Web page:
- Band Management
- Home Recording
- Live Sound
- Best Instruments
- New Music
PROS: Tons of features, plenty of live/recording applications, easy to use.
PRICE: $299▼ Article continues below ▼
Mixers almost always seem to be available in a standard set of configurations – 12, 16, 24 tracks, for example. In recent years, certain features and designs have also become standards, as well. Cerwin Vega’s new CVM series of mixers are no exception.
The unit itself is not all that big considering what’s offered. There are plenty of connections for inputs and outputs, as well as a USB connection for playback and external recording. For personal monitoring, a 1/4” headphone connection is there as well. A series of LED indicators monitor output levels, in the usual green to red spectrum. Phantom power is also available for microphones requiring it. A set of rack mount ears are also included, a nice touch for pro users.
The effects sound good, and as with most mixers in this price range, they’re optimized for ambience, not over-the-top sounds. Connecting to a PC via the USB enables the mixer to interact with recording software, effectively making this an input device for home recording or demos.
The EQ & FX work fine, and the sound quality is great, but with the limited amount of XLR inputs (at least on the 12-channel version) it might be lacking for recording a full band and extensive live use. That said, for a typical rock band that will normally only run vocals and a few instruments through the PA, this will fit the bill perfectly. An even better application would be for podcasting or other multimedia, as usually more than 12 tracks aren’t being used at the same time.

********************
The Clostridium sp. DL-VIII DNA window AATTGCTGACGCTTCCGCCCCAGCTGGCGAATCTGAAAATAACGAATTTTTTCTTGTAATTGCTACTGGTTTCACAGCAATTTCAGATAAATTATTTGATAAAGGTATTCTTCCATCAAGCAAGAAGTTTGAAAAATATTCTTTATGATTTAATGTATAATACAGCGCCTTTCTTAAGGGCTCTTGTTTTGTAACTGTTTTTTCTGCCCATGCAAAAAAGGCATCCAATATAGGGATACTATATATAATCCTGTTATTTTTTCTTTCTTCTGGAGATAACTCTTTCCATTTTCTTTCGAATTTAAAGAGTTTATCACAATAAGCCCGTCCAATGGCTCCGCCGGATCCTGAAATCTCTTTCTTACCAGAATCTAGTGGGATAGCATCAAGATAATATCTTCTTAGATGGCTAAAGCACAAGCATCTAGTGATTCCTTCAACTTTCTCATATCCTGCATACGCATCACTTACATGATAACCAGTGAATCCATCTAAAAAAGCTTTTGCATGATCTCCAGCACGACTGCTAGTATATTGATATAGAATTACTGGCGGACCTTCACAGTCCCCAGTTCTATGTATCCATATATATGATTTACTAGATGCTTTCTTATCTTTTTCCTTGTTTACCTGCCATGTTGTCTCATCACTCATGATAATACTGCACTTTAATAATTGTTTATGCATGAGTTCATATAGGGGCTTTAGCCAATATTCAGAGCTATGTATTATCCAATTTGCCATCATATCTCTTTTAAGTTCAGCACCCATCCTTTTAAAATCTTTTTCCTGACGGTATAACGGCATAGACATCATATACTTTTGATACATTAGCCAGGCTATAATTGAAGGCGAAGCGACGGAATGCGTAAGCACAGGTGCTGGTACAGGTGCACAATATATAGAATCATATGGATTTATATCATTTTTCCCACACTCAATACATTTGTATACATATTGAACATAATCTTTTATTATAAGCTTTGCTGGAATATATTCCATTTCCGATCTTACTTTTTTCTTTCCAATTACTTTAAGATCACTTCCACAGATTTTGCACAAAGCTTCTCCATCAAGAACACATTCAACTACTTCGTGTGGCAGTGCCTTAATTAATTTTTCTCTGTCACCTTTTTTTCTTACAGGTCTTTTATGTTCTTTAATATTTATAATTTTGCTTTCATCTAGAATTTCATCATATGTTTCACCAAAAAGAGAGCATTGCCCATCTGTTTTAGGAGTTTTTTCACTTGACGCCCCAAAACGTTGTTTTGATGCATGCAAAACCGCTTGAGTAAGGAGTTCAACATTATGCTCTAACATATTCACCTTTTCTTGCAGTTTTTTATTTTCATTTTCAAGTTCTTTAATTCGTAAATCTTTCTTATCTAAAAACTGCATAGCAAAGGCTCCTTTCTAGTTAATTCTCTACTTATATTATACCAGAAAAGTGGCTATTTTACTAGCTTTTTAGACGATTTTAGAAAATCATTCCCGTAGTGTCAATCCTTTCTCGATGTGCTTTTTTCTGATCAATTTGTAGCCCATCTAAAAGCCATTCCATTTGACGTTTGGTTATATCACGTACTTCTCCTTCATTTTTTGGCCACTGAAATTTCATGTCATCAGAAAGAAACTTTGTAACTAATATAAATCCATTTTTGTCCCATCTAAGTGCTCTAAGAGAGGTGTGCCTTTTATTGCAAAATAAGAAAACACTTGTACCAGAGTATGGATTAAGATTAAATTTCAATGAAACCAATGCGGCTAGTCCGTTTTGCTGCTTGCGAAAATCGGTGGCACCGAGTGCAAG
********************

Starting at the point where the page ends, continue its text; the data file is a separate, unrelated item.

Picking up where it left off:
At a street price of $299, it’s competitive to other mixers out there, in terms of features and price, but the power supply is a bit of a concern. Cerwin Vega uses a typical mixer cable/wall wart combo, similar to a laptop style power supply, that is specific to their unit. If this gets lost, finding a replacement at your local dealer might be tough; a standard power supply connection or the standard 3-prong IEC cable would have been a more convenient option. On the bright side, if the power supply does fail, it would be easier to replace the power supply rather than the entire mixer.
Inputs: 2 RCA stereo line, 4 1/4″ mono, 4 1/4″ stereo line inputs w/ 6 XLR mic inputs
Output: XLR and 1/4″ stereo MAINs, 1/4″ stereo ALT 3-4, 1/4″ stereo Control Room, stereo RCA jacks for connection to a recorder
EQ: 3-Band channel equalizer providing +/-15 dB (HF, LF) and +/-12 dB (MF) per channel
Low Cut (HPF): Switch @75Hz to eliminate background rumble
AUX/EFX: Controls to adjust the level of signal sent to bus
Phantom Power (+48V): Switch for safe connection of condenser mics